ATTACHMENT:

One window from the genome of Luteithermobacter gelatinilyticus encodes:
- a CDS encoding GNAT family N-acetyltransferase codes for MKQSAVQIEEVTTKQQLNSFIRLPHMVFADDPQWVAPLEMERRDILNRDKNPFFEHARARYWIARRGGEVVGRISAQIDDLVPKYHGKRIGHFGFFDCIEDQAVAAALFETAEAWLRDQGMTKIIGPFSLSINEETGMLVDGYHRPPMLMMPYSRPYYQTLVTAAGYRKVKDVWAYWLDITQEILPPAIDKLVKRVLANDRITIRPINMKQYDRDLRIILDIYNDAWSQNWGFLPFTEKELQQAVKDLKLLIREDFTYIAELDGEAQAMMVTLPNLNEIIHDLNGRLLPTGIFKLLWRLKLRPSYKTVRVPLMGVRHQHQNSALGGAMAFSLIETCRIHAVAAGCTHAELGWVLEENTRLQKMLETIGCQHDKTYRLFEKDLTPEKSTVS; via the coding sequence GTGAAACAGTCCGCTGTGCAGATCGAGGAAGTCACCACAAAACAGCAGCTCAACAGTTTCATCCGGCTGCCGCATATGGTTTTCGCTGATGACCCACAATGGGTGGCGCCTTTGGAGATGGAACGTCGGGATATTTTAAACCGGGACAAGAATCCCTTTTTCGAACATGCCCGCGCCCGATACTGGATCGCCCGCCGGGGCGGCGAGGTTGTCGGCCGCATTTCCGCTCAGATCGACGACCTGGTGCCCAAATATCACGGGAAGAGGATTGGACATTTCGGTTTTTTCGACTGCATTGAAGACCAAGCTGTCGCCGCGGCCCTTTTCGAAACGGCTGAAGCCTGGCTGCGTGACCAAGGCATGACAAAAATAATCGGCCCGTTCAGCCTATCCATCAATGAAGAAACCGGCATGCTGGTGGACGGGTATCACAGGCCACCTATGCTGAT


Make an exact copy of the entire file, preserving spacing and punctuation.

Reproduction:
One window from the genome of Luteithermobacter gelatinilyticus encodes:
- a CDS encoding GNAT family N-acetyltransferase codes for MKQSAVQIEEVTTKQQLNSFIRLPHMVFADDPQWVAPLEMERRDILNRDKNPFFEHARARYWIARRGGEVVGRISAQIDDLVPKYHGKRIGHFGFFDCIEDQAVAAALFETAEAWLRDQGMTKIIGPFSLSINEETGMLVDGYHRPPMLMMPYSRPYYQTLVTAAGYRKVKDVWAYWLDITQEILPPAIDKLVKRVLANDRITIRPINMKQYDRDLRIILDIYNDAWSQNWGFLPFTEKELQQAVKDLKLLIREDFTYIAELDGEAQAMMVTLPNLNEIIHDLNGRLLPTGIFKLLWRLKLRPSYKTVRVPLMGVRHQHQNSALGGAMAFSLIETCRIHAVAAGCTHAELGWVLEENTRLQKMLETIGCQHDKTYRLFEKDLTPEKSTVS; via the coding sequence GTGAAACAGTCCGCTGTGCAGATCGAGGAAGTCACCACAAAACAGCAGCTCAACAGTTTCATCCGGCTGCCGCATATGGTTTTCGCTGATGACCCACAATGGGTGGCGCCTTTGGAGATGGAACGTCGGGATATTTTAAACCGGGACAAGAATCCCTTTTTCGAACATGCCCGCGCCCGATACTGGATCGCCCGCCGGGGCGGCGAGGTTGTCGGCCGCATTTCCGCTCAGATCGACGACCTGGTGCCCAAATATCACGGGAAGAGGATTGGACATTTCGGTTTTTTCGACTGCATTGAAGACCAAGCTGTCGCCGCGGCCCTTTTCGAAACGGCTGAAGCCTGGCTGCGTGACCAAGGCATGACAAAAATAATCGGCCCGTTCAGCCTATCCATCAATGAAGAAACCGGCATGCTGGTGGACGGGTATCACAGGCCACCTATGCTGAT